The more I learn and see in my life, the more I am convinced that “history” is a multi-faceted term, and that history itself is largely subjective, relative to time and location, and deeply influential in national psyche.
Within each city, museum, temple, mausoleum, and other culturally significant thing I have visited, I am reminded constantly of China’s truly ancient civilizations. This is something that is remarkable in the mind of an American, as my nation’s history stretches only so far as the discovery of the Americas in the late fifteenth century. Compared to China, North America and the United States specifically are infants in terms of social evolution, innovation, war, and cultural identity.
China was also the homeland of one the four academically accepted “cradles of civilization,” the areas of earliest known human habitation. While I might consider my own nation’s history—early New England settlers, western expansion, the famed founding fathers, entrepreneurialism, the advent of television, rock & roll, and fast food, for instance—to be lengthy, progressive, dynamic, and influential, it is relatively uneventful compared to the thousands of years that China has been cultivating its own stories.
While touring half a dozen museums full of relics from the past does lose its novelty, there is something remarkable about statements like, “This was from the Shang dynasty, dating back around three thousand years.” It makes centuries of history seem frighteningly minuscule in relation to the life span of individuals, and puts in perspective the relative significance of different nations and civilizations and different times in history.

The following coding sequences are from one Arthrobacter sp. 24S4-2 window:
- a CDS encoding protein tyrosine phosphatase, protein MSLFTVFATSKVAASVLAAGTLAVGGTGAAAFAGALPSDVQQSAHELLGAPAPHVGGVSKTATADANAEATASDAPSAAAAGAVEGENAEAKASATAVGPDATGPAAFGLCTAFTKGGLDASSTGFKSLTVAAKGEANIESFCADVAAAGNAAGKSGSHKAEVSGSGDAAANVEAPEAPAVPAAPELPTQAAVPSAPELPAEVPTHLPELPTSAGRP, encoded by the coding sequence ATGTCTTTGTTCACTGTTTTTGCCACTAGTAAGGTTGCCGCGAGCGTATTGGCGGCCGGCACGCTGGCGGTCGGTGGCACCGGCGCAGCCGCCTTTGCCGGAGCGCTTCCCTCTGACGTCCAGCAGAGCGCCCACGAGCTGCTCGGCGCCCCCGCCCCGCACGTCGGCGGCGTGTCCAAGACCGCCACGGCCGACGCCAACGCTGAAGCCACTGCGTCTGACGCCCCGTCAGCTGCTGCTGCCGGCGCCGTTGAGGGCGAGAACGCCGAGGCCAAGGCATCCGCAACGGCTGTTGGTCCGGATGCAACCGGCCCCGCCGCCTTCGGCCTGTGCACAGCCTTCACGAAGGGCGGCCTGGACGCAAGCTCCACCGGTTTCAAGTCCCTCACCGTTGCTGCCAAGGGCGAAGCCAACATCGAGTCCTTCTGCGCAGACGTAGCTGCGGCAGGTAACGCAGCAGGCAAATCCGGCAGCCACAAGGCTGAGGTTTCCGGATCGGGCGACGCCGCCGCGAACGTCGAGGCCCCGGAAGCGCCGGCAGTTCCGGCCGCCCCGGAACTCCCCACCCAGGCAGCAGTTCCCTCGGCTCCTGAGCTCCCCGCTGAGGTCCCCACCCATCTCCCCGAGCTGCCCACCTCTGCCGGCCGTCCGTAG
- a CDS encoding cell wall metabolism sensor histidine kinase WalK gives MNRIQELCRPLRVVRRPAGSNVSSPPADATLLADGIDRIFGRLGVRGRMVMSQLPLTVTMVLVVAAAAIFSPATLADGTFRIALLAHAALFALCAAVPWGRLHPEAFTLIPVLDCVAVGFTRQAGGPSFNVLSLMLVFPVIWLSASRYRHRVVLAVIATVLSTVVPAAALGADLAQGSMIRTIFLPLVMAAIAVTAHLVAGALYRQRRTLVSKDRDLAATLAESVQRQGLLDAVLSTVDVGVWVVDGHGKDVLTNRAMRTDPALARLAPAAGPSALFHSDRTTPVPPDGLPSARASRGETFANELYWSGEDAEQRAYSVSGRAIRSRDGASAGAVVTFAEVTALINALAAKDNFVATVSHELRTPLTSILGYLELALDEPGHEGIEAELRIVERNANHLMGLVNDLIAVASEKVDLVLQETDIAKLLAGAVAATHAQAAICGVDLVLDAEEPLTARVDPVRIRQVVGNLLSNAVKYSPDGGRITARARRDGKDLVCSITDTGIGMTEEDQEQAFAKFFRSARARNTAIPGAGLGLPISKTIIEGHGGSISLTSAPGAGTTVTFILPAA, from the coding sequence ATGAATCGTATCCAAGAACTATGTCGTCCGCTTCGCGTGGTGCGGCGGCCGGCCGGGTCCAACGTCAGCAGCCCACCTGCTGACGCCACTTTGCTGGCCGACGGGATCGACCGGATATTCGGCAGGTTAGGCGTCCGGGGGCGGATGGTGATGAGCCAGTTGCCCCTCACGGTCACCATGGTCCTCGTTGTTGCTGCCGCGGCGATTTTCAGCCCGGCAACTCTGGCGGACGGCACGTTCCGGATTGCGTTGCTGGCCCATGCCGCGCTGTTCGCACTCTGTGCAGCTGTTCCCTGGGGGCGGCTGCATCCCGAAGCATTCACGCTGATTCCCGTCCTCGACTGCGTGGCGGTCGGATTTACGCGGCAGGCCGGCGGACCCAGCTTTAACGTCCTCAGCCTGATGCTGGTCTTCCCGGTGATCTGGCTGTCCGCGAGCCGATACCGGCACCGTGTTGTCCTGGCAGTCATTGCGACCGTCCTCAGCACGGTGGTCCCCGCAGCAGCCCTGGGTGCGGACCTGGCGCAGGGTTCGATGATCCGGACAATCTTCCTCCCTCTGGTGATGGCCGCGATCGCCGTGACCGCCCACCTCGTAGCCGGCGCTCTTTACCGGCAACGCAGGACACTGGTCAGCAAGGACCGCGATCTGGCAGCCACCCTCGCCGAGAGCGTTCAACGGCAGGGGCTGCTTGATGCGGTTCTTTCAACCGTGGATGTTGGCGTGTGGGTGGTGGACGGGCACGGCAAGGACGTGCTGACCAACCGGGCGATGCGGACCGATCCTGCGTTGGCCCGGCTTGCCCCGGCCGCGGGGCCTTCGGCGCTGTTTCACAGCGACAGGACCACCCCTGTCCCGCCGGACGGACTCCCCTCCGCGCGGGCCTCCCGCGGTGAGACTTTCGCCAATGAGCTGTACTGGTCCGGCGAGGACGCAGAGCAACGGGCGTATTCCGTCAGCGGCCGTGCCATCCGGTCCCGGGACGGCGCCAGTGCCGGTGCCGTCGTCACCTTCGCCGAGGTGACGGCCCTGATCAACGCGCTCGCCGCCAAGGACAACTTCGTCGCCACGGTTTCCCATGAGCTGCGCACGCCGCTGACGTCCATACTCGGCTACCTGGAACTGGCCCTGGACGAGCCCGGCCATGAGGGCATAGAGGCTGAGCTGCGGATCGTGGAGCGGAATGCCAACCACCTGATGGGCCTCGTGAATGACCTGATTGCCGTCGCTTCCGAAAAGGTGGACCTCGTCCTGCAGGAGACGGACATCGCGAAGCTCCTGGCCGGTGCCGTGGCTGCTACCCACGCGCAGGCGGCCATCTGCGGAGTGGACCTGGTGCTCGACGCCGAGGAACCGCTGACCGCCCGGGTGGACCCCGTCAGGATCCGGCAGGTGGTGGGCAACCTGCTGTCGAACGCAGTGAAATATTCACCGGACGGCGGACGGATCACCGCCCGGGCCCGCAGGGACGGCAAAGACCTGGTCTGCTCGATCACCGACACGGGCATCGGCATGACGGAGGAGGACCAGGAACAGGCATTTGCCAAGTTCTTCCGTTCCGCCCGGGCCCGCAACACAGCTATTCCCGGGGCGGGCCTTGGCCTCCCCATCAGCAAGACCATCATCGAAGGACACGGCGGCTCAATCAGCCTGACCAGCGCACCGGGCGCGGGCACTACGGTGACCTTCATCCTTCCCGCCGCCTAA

As an American in the 21st Century, I tend to think of the U.S. as an everlasting leader, more owing to my American psyche than by my understanding and education. While I have always been fully aware of the fleeting leadership of any nation, mine included, being in China and learning about its long and dynamic history have put that idea into more literal and realistic terms
One thing my history teacher in Zhengzhou mentioned was that Chinese people tend to each claim a favorite dynasty from their nation’s past, and that which one they choose is largely suggestive of that person’s character. This is an interesting observation, and I have found China’s past to indeed be largely influential within the nation and upon its citizens.
What comprises history and fact changes depending on who one asks, the context in which said information is analyzed, and its relation to other, correlating and opposing histories. I find that the more I interpret and understand Chinese history, my grasp on world history and U.S. history is also challenged, reaffirmed, and adjusted.